For me, the whole fairy thing started when I was seven and I had found fairies at the bottom of my garden. It sounds insane, I know, only at the time, it didn’t seem insane. I was so excited I’d seen fairies, that I told everyone and predictably, none believed me. In the end my mum had got so fed up with me talking about it, she’d banned the subject and decreed no TV for a week to stop me lying. I’d seen them three times, at seven, eleven and fourteen. They’d given me my new name, showed me some simple spells (none of which I’d been able to replicate) and showed me some pretty cool dance moves.

I’d kept googling fairies on the computer, but other than legends and some ancient faeology studies I’d found nothing until my eighteenth birthday. On my eighteenth birthday, as I’d been googling, I’d found this convention. It appeared on my screen, out of nowhere, as if it had been hiding until then. Now I was twenty-four and the invitation had appeared every year around May Day. It had taken me six years to work up the courage to go, last year I had got as far as the car park but then hadn’t made it in. This year I had been determined.

The professor had moved on and was now talking about magical powers.

“If you’ve ever noticed some kind of odd luminescent glow around you, remember real fairies, true fairies can glow in the dark. That isn’t just a physical thing. It’s an inner thing as well. Anyone been in a situation where people can’t understand how you are strong?”

My mind flashed back to the day my Grandad died. He was racked with cancer and in massive pain. He attempted to pull tubes out of his body, while my grandma, distraught, had tried to stop him. I had grabbed his hands – thinned out with agony and held them still. “How can you bear it?” my grandma had asked. “How are you so strong?” I had never dreamed of telling her it was because I was a fairy!

“You can create charms and curses, “he continued, “these curses can last for hundreds of years so are not to be given lightly.” I saw Sage’s face flush and wondered who she had cursed. “and of course,” he finished, “some of us, a few of us, – can fly.” I suppressed something between a snort and a sigh. I had never seen anyone fly.

The professor threw his hand as if he were throwing a ball in the air and dust scattered – like it did when I dusted the ornaments at home, and then he did it. Suddenly. Proper wings. Black with silver edges, like some kind of human butterfly. Once round the room and then the wings folded, collapsing away. I felt like I should applaud, but clearly everyone else had seen this before and it seemed to mark the end of the session.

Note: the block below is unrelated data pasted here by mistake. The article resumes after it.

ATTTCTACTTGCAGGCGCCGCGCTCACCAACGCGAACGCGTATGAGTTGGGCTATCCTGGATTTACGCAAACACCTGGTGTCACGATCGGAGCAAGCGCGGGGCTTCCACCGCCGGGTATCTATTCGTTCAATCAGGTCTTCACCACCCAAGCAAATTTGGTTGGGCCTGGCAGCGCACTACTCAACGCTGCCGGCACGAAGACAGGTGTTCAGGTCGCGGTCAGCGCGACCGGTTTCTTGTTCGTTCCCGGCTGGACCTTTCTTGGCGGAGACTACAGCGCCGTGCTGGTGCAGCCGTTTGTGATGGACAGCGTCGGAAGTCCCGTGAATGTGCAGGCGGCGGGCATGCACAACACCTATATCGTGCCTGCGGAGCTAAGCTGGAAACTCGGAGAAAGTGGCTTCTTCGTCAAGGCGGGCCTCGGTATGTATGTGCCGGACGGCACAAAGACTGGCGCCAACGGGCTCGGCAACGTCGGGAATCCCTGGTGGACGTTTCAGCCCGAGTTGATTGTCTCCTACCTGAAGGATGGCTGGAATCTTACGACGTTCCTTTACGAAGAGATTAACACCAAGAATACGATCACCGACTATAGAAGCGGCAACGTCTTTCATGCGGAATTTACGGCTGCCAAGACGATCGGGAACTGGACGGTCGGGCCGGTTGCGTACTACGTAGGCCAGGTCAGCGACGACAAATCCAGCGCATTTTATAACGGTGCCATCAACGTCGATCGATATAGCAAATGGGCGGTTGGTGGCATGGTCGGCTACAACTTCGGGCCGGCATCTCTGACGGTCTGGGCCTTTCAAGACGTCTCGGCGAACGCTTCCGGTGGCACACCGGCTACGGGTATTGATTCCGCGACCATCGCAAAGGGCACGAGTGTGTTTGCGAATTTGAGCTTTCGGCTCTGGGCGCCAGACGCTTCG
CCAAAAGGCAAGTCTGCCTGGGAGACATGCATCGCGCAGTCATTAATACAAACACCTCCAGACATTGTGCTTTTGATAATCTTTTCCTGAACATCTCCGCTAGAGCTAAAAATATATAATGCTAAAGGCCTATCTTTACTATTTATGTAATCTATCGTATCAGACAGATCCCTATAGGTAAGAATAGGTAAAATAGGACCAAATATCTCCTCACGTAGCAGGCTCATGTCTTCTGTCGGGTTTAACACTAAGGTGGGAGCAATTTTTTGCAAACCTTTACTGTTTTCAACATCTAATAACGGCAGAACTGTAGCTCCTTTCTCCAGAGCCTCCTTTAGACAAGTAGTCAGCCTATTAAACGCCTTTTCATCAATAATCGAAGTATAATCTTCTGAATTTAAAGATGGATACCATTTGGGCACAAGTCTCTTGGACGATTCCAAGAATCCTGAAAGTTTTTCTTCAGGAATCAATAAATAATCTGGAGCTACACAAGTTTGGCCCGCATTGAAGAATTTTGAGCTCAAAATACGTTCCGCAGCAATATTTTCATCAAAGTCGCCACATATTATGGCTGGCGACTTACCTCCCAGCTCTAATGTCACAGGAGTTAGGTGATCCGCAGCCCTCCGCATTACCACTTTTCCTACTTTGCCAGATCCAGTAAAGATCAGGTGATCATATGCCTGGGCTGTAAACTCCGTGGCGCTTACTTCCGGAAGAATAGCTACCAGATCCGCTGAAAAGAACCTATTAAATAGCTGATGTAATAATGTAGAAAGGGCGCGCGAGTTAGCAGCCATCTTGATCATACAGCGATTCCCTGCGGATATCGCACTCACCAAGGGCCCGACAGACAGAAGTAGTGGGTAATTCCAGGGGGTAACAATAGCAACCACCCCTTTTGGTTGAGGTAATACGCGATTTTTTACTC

As we drifted out of the auditorium and towards the café I turned to asked Sage,

“Can you fly?” Sage shook her head, “that’s more advanced magic – they say before you have to fly there are other things you have to do – like know about your name and perform certain charms.” We pulled out light brown plastic chairs to sit on. I mused to myself. One of the first things I had done was to find out the meaning of my fairy name – Adria meant powerful (which I clearly wasn’t) and the ya (a fairy ‘tag’) meant more. At first, I had loved my fairy name, but then as nothing I tried work, I had shoved it to the back of my mind, waiting for a time when someone could help me.

You’d think at a fairy convention they’d have some kind of ‘magic food’ but no, not even fairy cakes – it was ‘normal’ – as normal as a fairy convention could be. We had lasagne and chips with salad, Eton Mess for pudding and then went off to set up our stalls. I laid my soap and lotions out carefully – hoping they would sell well. The honey and peach soaps sold out almost immediately and I was doing good trade when I glimpsed the professor.

“Look after my stall for a minute?” I pleaded with Deeana, whose charm stone stall was next to mine and ran over to the room to try and catch the professor.

“I want to fly,” I said, without preamble, “not for me – I mean, yes for me, but there’s a good reason. I can’t tell you but,” he cut me off,

“I know,” he replied simply, (how?) “there is a good reason, but you need to understand the basic principle of flying,” he paused. “In order to fly, to really fly, you have to leave everything on the ground,”

“I don’t understand,” I held his gaze.

“Worry, pressure, possessions, jobs, people, life, they keep us firmly grounded, only when you can lose that, choose away from that, only then in that moment you can fly, but then when you land, the ground is never the same.”

“But you come back again right? I mean you don’t stay in the air, it’s like an altered state you mean?” I asked. The professor sighed.

“If you fly, you will find him and your answers; but if you fly you choose away from him – it’s like I said, flying is a choice.”

“Buy you fly!” I replied confused, “I mean you probably fly all the time, right?”

He nodded, “I do,” he cautioned, “I love to fly, I love my wings, but my ground is very different now.” I still wasn’t sure I understood him.

“Just know,” he said, as he turned away from me, almost sadly, “flying changes everything.”

So I guess that’s my choice - if someone has shattered your ground anyway, what happens to those pieces if you choose to fly?

January 29, 2021 15:21

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2 comments

Crystal Lewis
17:07 Feb 03, 2021

I like your take on this prompt. Very creative. :)

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Joey Snell
20:18 Feb 03, 2021

Thank you!